Undergraduate Course: Roman Satire (CLTR10020)
|School||School of History, Classics and Archaeology
||College||College of Humanities and Social Science
|Credit level (Normal year taken)||SCQF Level 10 (Year 3 Undergraduate)
||Availability||Available to all students
|Summary||Roman satire is an important and entertaining literary genre that the Romans claimed as their own invention. This course will survey the genre from its precursors in the Greek comic and invective traditions to the Roman development of ¿Menippean¿ and verse satire by Lucilius and Varro. The principal authors under consideration will be the early imperial satirists Horace, Seneca, Persius, and Juvenal. Modern descendants of the genre (e.g., Samuel Johnson and Swift) will also feature. The course will evaluate ancient and modern theories of satire and attempt to situate the genre in relation to comedy, farce, burlesque, and parody. Alongside these literary and generic questions, attention will be given to satire¿s historical and sociopolitical contexts: themes of satire, and so of this course, include society, morality, class, politics, authority, patronage, literature, food, sex, and obscenity. In considering satire in relation to these literary and historical contexts, the course will explore in what sense satire can indeed be seen as a distinctly Roman creation.
Week 1: Introduction
Week 2: Horace
Week 3: Horace
Week 4: Seneca
Week 5: Seneca
Week 6: Persius
Week 7: Persius
Week 8: Juvenal
Week 9: Juvenal
Week 10: Juvenal
Week 11: The satiric stradition
Entry Requirements (not applicable to Visiting Students)
||Other requirements|| None
|Additional Costs|| c. £25
Information for Visiting Students
|Pre-requisites||Visiting students should usually have at least 3 courses in Classics related subject matter (at least 2 of which should be in Classical Literature) at grade B or above (or be predicted to obtain this) for entry to this course. We will only consider University/College level courses.
|High Demand Course?
Course Delivery Information
|Academic year 2014/15, Available to all students (SV1)
|Learning and Teaching activities (Further Info)
Lecture Hours 15,
Seminar/Tutorial Hours 6,
Supervised Practical/Workshop/Studio Hours 1,
Summative Assessment Hours 2,
Programme Level Learning and Teaching Hours 4,
Directed Learning and Independent Learning Hours
|Assessment (Further Info)
|Additional Information (Assessment)
||Assessment for this course will be by written coursework (40%; c. 3,500 words) and a written degree examination (60%; 2 hours).
||Hours & Minutes
|Main Exam Diet S2 (April/May)||2:00|
| Students who complete the course successfully will have demonstrated the following Learning Outcomes through written coursework assignments, oral presentation and tutorial discussion, and written examination:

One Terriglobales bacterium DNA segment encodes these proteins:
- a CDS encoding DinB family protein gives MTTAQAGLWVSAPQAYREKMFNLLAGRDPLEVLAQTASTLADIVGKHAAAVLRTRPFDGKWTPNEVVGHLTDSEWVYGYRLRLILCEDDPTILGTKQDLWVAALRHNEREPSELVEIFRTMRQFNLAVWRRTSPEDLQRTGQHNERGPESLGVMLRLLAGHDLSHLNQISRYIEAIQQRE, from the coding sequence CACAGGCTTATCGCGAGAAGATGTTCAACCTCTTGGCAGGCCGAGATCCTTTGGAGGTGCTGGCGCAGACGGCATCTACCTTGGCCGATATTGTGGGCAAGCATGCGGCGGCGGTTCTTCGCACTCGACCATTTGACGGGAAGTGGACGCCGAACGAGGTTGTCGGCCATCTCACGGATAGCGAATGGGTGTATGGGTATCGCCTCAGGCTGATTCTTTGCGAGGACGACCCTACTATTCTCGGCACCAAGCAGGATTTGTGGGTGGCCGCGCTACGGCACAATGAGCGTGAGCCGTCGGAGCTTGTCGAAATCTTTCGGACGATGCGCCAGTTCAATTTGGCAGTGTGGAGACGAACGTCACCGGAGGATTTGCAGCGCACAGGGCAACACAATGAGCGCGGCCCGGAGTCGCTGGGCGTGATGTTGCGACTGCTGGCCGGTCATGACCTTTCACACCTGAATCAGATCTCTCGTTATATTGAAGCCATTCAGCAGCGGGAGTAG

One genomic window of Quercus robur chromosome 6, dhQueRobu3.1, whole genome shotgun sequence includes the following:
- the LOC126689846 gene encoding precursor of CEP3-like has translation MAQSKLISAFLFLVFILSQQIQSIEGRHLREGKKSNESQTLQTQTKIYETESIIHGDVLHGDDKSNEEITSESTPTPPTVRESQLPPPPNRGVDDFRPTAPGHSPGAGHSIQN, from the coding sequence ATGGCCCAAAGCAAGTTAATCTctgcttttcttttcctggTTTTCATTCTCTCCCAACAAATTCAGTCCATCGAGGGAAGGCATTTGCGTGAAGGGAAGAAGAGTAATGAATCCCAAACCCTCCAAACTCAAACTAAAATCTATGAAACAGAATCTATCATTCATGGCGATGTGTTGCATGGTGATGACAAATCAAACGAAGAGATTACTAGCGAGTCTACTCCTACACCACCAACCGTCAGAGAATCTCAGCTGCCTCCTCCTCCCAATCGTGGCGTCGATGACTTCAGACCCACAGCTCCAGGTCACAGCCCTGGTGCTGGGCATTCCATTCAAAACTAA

- knowledge of the principal features of Roman Satire (specifically its authors and texts; origins and development; conventions and themes; generic identity; literary, philosophical and historical contexts);
- the ability to comment critically and incisively on passages selected with a degree of unpredictability, and to relate these to the wider literary and historical framework;
- a critical understanding of the principal approaches to Roman Satire, and how these have changed and developed over time (e.g., literary-critical, 'new historical', gendered, intertextual);
- a detailed knowledge of how Roman Satire reflects the contexts (especially literary, philosophical, social and political) in which it was produced;
- the ability to apply suitable specialist methodologies to reading Roman Satire, and to evolve coherent and well-researched written and oral interpretations of the text on topics chosen with a degree of unpredictability.
|Braund, S.H. (1996) The Roman Satirists and their Masks. Bristol. |
Braund, S.H. (1996) Juvenal Satires Book I. Cambridge.
Braund, S.H. (1992) Roman Verse Satire (Greece and Rome 23). Oxford.
Coffey, M. (1976) Roman Satire. London, NY.
Dominik, W.J. and Wehrle, W.T. (edd.) (1999) Roman Verse Satire. Lucilius to Juvenal. Wauconda, IL.
Freudenburg, K. (2001) Satires of Rome: Threatening Poses from Lucilius to Juvenal. Cambridge.
Freudenburg, K. (ed.) (2005) The Cambridge Companion to Roman Satire. Cambridge.
Gowers, E. (1993) The Loaded Table. Representations of Food in Roman Literature. Oxford.
Gowers, E. (2012) Horace. Satires. Book 1. Cambridge.
Hutchinson, G.O. (1993) Latin Literature from Seneca to Juvenal: a Critical Study. Oxford.
Jones, F. (2007) Juvenal and the Satiric Genre. Duckworth.
Keane, C. (2006) Figuring Genre in Roman Satire. Oxford.
Morgan, Ll. (2005) ¿Satire¿ in S.J. Harrison (ed.) A Companion to Latin Literature. Blackwell. 174-88.
Plaza, M. (2006) The function of humour in Roman verse satire: laughing and lying. Oxford.
Quintero, R. (2007) (ed.) A Companion to Satire Ancient and Modern. Blackwell: Malden & Oxford.
Richlin, A. (1992) The Garden of Priapus. NY, Oxford.
Rosen, R.M. (2007) Making Mockery: The Poetics of Ancient Satire. Oxford.
Rudd, N. (1986) Themes in Roman Satire. London.
|Graduate Attributes and Skills
||Further to the ILOs identified above, students who complete the course successfully will have demonstrated a number of transferable skills, including:
- the ability to review critically and to consolidate knowledge and skills in a given area;
- the ability to identify, define and analyse complex concepts;
- written and verbal communication skills;
- the ability to digest large quantities of textual material;
- time-management skills.
||In order for a student from outwith Classics to be enrolled on this course, contact must be made with a Course Secretary on 50 3580 in order for approval to be obtained.
|Course organiser||Dr Donncha O'Rourke
Tel: (0131 6)50 3771
|Course secretary||Ms Elaine Hutchison
Tel: (0131 6)50 3582
© Copyright 2014 The University of Edinburgh - 12 January 2015 3:39 am